Solo traveling?

Discussion in 'Teacher Time Out' started by kellzy, Nov 26, 2019.

  1. kellzy

    kellzy Comrade

    Aug 22, 2013
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    Nov 26, 2019

    No one ever talks about Jesus’ true miracle of having 12 close friends in his 30s. Because that might have been his greatest miracle of all. Because I just don’t get how He did that. I’m 33 and I’m single with no prospects in sight. It’s a little troubling due to my culture surrounding my religion, especially because once people get married they kind of forget they have other friends, which is understandable but frustrating for those of us left behind. I seriously have a single unmarried friend. Count them. Uno. She’s my usual travel buddy but she fell victim to a multi-level marketing scheme and had to declare bankruptcy. So she’s broke for the foreseeable future.
    There’s a lot of the world I want to see. Normally it’s not too bad to travel because I have her as a travel buddy, but I also have a cousin and a (married) friend who work for the foreign service and live overseas transferring every few years. If I want to go see somewhere I first check with my one remaining friend. If she can’t, then I check where my other friend and my cousin. See where they are stationed and if I want to go, I go for a ‘visit.’
    Anyway, currently, my friend is in bankruptcy, my (married) friend is in the midst of a move and I don’t want to house crash next summer when they move to their new post. I want to give them a few months to settle in at least until I house crash, and my cousin is posted in Singapore (which sounds about as fun as nothing).
    But it’s been a few years since I’ve been on an overseas trip and I’m drooling wanting to go. So here’s my question. Ever traveled anywhere alone? If so where did you go? Would you recommend? Would you not recommend? Any thoughts for a 33 year old single woman traveling alone? I've been to most of Western Europe and while I wouldn't mind double dipping a few places, it's not necessarily ideal.

    *Sidenote while I don’t have very many personal connections overseas, people of my faith without a doubt would help me if I ran into trouble. So while I’d be traveling alone as long as my church was legally organized in the country I would have at the very least a couch to crash on in an emergency or someone inside the country who I could use as a viable contact.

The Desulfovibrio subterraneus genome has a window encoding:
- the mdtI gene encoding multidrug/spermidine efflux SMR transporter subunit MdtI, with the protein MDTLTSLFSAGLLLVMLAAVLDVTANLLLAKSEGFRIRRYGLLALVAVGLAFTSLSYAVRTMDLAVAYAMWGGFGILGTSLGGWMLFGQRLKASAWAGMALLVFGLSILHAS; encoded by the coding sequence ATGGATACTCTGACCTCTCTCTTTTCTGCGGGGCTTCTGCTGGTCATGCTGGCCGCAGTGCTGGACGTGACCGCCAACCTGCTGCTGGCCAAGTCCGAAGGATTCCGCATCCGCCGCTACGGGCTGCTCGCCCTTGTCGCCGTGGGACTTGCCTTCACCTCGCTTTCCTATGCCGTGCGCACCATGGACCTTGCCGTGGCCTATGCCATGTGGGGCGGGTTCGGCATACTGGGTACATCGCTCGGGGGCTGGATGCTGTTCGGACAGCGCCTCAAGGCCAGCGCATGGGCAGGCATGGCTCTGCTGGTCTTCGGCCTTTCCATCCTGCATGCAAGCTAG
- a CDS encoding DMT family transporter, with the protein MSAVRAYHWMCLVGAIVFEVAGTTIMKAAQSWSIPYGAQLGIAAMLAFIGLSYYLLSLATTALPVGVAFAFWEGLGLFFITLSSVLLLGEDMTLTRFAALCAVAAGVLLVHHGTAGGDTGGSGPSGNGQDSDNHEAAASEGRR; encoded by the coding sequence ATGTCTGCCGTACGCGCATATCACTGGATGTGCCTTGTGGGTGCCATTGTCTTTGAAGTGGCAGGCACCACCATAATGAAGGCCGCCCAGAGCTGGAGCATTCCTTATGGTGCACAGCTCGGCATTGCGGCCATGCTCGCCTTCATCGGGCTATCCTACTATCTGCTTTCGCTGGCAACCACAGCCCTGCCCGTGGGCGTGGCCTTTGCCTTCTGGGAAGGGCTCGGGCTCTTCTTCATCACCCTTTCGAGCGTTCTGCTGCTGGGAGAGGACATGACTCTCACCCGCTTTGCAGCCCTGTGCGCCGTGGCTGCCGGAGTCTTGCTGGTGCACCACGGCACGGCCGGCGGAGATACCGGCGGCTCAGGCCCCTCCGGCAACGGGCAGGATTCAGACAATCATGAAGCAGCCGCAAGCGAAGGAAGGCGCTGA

Tired Teacher likes this.
  3. Ima Teacher

    Ima Teacher Maven

    Oct 25, 2005
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    Nov 26, 2019

    I’ve was single until 30, and again from 41 to 45. I have a pretty good network of both married and single friends, but not everyone was willing or able to travel. I went places by myself whenever I wanted. My first ever flight was a vacation by myself. Loved it.

    I’m also an only child, lived alone a lot, and just basically like my own company just fine. I say go where you want!
  4. whizkid

    whizkid Devotee

    Aug 13, 2016
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    Nov 26, 2019

    I travel solo all the time.
  5. Linguist92021

    Linguist92021 Phenom

    Feb 4, 2010
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    Nov 30, 2019

    There is absolutely nothing wrong with traveling alone. You can handle everything that comes your way, and I get that it might be lonely, but with today's social media you can stay in touch with everyone and feel connected and not alone.

    I travel alone all the time. I will not let anyone stop me. This summer I drove to Alaska from California pulling my travel trailer. It was a 5 week 8000 mile roundtrip camping trip. Was I supposed to not do it because no one could go? Nope.
    I did take 3 German Shepherds with me so I wasn't even lonely. I'm not sure if the dogs still make this a solo trip haha. They are persons to me.
  6. RainStorm

    RainStorm Phenom

    Aug 23, 2005
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    Dec 1, 2019


    I've lived my whole life as a single person. If I didn't travel alone, I'd never travel. I'd prefer to travel with a friend, but it never seems to work out. So I go alone.

    I can't make any recommendations on places to go, except to say, go any place you want -- but I will give you some solo travel tips that I've gleaned in my years of solo travel.

    1. Stay in the best hotel you can afford. Don't stay in cheapy motels, they often are not safe, and this especially goes for single travelers. I tend to stay in Choice Suites. They tend to be good everywhere. Always stay in hotels with interior hallways and room access -- never hotels with outside hallways leading directly to the room. Don't stay too far from the elevator -- there is more foot traffic near the elevator. Make friends with the front desk staff -- get to know them by name. Come in through the main entrance, not through a side entrance. You will notice if someone is following you through the main entrance, and so will everybody else. If you think someone has followed you in a main lobby, you can casually stop at the front desk and "chat" until that person goes away. Through a side entrance, people can sneak up on you, and you don't have others nearby if they do.